Code review systems have gained a lot of momentum in the past few years thanks to Gerrit and Github pull-request mechanisms. We offer such a system to projects to simplify the change contribution process. Gerrit was chosen as the reviewing system tool when the code was migrated to Git since it's the best known tool when it comes to Git code review. Similar to the HIPP facility, Gerrit is a per-project choice. Projects can choose to stay on bare Git or to use Git through Gerrit. They can also use various strategies, for instance some projects want to be able to bypass Gerrit for committers, while others want to force committers to create reviews before the changes can be submitted into the repository. The Gerrit configuration is quite flexible and projects can ask for any option as long as it's not destructive (e.g. force push is never granted excepted temporarily for deletion of test branches).
Gerrit is very popular and the exchanges on the comment system is easy to use. But the lack of synchronization between bugzilla and the gerrit system started to be an issue for projects. Some Gerrit hooks have recently been created in order to post a comment to a bug if a reference to this bug can be parsed in the comment of the commit. It frees committers and contributors from remembering to cross post to several systems.
Finally, Gerrit and HIPP together give projects the ability to build every single change submitted for review, thanks to the Hudson Gerrit trigger plugin. This Hudson plugin checks all new Gerrit submissions for any given project and automatically starts a build on the HIPP of this project. If the build is green, the Hudson voter user gives the review a +1 to state that the build of the project along with the newly submitted change pass. If the build fails (compile errors, test failures...), the Hudson voter will give a -1 to prevent the submission from being merged in the repository without further changes. This gives the contributor a quick feedback on his change without having to wait for a committer to review the patch. The test results allow committers to review the code faster since they already know whether it passed or not.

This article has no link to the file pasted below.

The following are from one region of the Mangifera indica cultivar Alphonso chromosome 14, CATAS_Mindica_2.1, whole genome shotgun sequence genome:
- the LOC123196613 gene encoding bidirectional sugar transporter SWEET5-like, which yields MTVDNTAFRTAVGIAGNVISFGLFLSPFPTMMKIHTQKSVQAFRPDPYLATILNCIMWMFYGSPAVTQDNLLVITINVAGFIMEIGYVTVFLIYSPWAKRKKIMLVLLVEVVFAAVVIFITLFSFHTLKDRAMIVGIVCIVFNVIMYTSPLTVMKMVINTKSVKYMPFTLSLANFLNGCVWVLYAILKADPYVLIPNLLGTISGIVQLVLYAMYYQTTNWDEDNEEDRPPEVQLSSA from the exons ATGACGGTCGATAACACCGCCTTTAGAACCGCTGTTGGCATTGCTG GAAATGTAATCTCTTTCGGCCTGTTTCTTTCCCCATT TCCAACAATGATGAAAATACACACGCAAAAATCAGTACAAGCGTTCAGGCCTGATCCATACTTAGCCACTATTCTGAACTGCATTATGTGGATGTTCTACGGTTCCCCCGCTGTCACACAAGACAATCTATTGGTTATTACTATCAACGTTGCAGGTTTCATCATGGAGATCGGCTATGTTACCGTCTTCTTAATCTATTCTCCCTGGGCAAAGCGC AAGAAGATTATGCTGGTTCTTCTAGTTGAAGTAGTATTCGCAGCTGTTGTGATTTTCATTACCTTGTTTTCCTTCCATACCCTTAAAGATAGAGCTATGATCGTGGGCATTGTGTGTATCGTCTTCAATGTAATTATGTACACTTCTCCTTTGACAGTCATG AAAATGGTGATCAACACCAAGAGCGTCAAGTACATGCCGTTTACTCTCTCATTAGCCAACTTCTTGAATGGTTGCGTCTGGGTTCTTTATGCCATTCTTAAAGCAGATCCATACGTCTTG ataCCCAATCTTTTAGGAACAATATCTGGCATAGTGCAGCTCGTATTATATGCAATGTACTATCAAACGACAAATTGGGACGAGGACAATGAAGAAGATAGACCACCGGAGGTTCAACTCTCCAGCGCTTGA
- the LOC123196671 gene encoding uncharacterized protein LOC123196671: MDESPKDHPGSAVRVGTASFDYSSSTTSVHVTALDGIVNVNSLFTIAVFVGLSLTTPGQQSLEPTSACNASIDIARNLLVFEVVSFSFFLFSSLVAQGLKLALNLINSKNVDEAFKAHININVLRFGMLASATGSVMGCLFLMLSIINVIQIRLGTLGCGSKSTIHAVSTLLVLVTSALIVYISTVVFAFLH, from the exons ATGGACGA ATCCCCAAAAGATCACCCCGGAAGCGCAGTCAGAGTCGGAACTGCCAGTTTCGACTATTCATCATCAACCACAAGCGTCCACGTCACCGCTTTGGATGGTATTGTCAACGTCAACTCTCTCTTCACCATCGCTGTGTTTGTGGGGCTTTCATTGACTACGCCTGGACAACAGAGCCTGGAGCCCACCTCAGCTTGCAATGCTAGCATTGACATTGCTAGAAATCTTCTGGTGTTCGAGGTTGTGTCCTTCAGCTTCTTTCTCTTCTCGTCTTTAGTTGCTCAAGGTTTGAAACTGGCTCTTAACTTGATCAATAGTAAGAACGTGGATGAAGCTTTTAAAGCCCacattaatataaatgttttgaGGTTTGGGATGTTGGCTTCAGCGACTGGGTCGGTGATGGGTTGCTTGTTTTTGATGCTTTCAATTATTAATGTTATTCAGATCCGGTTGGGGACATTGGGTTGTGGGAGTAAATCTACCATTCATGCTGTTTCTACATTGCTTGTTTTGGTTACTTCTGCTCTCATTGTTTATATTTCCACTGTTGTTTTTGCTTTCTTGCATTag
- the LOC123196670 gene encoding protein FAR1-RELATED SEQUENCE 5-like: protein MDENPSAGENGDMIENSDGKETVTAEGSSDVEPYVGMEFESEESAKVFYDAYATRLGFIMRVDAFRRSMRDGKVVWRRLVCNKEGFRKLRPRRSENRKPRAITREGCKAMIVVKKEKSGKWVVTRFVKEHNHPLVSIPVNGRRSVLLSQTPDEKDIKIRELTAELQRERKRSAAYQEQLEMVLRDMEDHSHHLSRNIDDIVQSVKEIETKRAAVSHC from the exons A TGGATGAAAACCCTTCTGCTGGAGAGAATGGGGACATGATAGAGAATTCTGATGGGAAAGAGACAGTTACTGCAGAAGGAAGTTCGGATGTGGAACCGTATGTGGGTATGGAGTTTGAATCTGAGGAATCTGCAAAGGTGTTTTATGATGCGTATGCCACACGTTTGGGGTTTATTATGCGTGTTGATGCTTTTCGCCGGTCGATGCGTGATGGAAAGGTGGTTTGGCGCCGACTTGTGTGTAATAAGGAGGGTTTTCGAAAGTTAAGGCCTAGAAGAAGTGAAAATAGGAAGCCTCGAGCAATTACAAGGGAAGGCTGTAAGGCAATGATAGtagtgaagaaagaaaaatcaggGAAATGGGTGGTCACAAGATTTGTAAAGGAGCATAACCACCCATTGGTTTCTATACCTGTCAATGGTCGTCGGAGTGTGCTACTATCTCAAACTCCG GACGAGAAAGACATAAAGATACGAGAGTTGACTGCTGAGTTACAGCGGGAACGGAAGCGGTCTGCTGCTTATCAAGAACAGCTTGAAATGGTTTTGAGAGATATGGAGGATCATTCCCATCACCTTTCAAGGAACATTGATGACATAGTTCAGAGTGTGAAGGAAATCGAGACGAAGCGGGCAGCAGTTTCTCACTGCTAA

What else does CBI offer?
It is important to let consumers check the origin of the binaries or the Jars that they use or include. They want to know if they really come from the Eclipse project they expect and not from a third party fork without strict IP-checks for instance. To fulfill this need, CBI also offers code signing services. Any Eclipse project can sign their Jars, Windows executables or Mac OS X applications with the Eclipse Foundation certificate to authenticate their origin. Projects can do this either through a Maven plugin or directly from a Web service running inside the Eclipse Foundation infrastructure.